Investing in the stock market is a risky
venture, as the stock market may fluctuate a great deal on a regular basis.
Factors such as the condition of the economy, success of a corporation, and
subjective value of a stock will have an effect on the cost of shares of stock.
If the fluctuation of the market is substantial, it is possible for
shareholders to lose a notable portion of their investment. In order to protect
their investments, many stockholders choose to purchase derivatives.
One of the most commonly purchased type of
stock options are call options. When an individual purchases a call option,
he/she obtains permission to buy a certain share of
stock for a specified value. For example, a buyer may be permitted to buy 100
shares of stock for $20 per share. A call option will specify the contract’s
expiration date, and the buyer must redeem the terms of the agreement by this
date lest it become invalid. The date may be set a few months or a few years
from the date of purchase.
Call options are beneficial because they
protect investors from fluctuation. If the value of a stock increases, an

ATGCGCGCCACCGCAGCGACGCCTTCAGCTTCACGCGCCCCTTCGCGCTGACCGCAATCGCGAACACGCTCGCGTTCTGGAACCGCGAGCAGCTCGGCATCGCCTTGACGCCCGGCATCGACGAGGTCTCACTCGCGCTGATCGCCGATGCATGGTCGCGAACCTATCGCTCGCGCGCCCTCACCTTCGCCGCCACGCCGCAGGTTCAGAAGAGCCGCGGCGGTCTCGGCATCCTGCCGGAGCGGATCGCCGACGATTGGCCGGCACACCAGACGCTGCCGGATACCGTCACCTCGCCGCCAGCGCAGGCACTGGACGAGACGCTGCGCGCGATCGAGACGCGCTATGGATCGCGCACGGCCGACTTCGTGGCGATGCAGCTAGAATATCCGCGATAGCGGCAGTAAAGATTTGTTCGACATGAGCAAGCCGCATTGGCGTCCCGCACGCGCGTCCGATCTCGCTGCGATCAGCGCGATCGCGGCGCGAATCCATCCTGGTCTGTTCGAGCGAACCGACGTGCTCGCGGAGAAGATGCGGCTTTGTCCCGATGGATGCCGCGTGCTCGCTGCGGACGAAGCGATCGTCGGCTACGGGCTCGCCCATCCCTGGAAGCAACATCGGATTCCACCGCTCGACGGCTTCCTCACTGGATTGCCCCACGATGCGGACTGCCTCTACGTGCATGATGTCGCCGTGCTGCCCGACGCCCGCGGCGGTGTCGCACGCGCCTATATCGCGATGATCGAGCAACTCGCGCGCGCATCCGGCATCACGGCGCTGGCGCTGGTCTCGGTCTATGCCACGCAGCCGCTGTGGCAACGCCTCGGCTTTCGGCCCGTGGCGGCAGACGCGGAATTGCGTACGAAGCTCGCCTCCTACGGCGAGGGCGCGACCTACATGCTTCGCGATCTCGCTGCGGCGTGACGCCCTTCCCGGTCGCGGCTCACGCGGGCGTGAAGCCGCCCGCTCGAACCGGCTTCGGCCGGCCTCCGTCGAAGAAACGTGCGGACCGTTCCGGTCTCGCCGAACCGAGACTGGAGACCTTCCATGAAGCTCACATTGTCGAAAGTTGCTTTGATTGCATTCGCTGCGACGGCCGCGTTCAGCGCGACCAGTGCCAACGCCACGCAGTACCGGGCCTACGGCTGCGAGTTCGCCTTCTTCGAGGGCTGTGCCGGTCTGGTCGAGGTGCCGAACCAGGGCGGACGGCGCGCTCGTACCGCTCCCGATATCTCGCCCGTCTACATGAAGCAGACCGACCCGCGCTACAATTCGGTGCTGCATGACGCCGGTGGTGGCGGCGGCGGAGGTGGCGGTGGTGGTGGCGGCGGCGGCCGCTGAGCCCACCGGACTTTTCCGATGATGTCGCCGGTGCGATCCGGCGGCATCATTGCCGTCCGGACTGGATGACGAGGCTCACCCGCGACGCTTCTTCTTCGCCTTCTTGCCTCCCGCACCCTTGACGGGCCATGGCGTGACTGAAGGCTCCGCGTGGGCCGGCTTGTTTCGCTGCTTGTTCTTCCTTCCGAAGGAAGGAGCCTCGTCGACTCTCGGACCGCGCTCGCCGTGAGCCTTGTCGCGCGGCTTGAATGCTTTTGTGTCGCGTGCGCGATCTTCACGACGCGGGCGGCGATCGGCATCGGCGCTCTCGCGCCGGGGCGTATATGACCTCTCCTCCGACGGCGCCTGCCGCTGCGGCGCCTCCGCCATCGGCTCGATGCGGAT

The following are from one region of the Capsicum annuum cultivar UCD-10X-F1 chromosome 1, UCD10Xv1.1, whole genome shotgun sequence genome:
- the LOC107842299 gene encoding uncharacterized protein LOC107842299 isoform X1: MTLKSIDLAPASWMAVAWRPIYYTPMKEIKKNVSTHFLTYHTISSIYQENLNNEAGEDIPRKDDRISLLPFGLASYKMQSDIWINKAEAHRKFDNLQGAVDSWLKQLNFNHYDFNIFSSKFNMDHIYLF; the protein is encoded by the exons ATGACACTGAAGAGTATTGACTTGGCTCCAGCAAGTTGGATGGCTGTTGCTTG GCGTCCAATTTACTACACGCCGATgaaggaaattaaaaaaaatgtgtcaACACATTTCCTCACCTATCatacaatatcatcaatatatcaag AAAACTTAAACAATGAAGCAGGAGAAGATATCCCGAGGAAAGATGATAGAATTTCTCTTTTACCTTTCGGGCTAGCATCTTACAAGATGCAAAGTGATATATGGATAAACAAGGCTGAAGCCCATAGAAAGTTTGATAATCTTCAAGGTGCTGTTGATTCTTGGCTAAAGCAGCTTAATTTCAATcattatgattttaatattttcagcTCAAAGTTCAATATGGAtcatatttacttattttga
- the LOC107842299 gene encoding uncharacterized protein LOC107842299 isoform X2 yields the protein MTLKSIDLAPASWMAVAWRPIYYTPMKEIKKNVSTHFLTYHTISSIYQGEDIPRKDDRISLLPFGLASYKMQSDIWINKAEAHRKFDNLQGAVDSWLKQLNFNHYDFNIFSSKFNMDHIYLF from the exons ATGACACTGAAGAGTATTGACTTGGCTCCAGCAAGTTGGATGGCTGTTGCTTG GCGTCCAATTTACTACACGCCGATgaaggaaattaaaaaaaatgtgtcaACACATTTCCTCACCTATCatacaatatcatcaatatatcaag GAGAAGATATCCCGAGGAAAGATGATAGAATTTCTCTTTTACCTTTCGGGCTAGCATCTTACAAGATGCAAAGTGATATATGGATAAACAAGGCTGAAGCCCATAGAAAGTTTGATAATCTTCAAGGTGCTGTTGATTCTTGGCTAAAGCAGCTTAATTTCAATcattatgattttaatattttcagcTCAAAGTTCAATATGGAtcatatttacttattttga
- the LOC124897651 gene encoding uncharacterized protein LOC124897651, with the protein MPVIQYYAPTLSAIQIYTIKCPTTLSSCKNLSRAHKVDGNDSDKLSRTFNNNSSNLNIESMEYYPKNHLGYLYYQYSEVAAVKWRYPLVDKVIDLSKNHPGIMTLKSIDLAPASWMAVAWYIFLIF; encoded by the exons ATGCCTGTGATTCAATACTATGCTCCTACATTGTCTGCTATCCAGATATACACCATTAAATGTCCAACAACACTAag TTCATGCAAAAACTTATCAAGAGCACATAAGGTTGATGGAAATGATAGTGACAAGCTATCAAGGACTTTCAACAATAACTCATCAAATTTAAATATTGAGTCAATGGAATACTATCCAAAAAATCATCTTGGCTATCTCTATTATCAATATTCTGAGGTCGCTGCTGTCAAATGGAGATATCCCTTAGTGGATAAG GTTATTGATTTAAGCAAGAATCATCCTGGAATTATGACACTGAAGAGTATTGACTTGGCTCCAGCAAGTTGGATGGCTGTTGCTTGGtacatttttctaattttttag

option holder will be permitted to purchase the stock for the strike price that
was agreed upon. This may allow an individual to earn a significant profit. However, if the share value
decreases, then the call option will not be of any use to the buyer, and he/she
will lose the premium that he/she paid to obtain the call option.
Like a call option, a put option is a
derivative intended to protect option traders against market fluctuation. Many
investors that are comfortable trading call options are unfamiliar with the
techniques of trading put options. However, adding a put option to an
investment portfolio may be beneficial for an individual and help him/her to earn a profit. When an individual buys a put option, he/she is purchasing the right to sell a
designated share of stock at a specified price. If the value of a stock
decreases below the strike price, the options holder will be permitted to
continue selling the stock for the agreed upon price.
The options holder will
then be selling shares of a stock for more than the market value. However, if
the value of the stock increases, the put option will be of no value to the
buyer, and he/she will lose the investment that was dedicated to obtaining this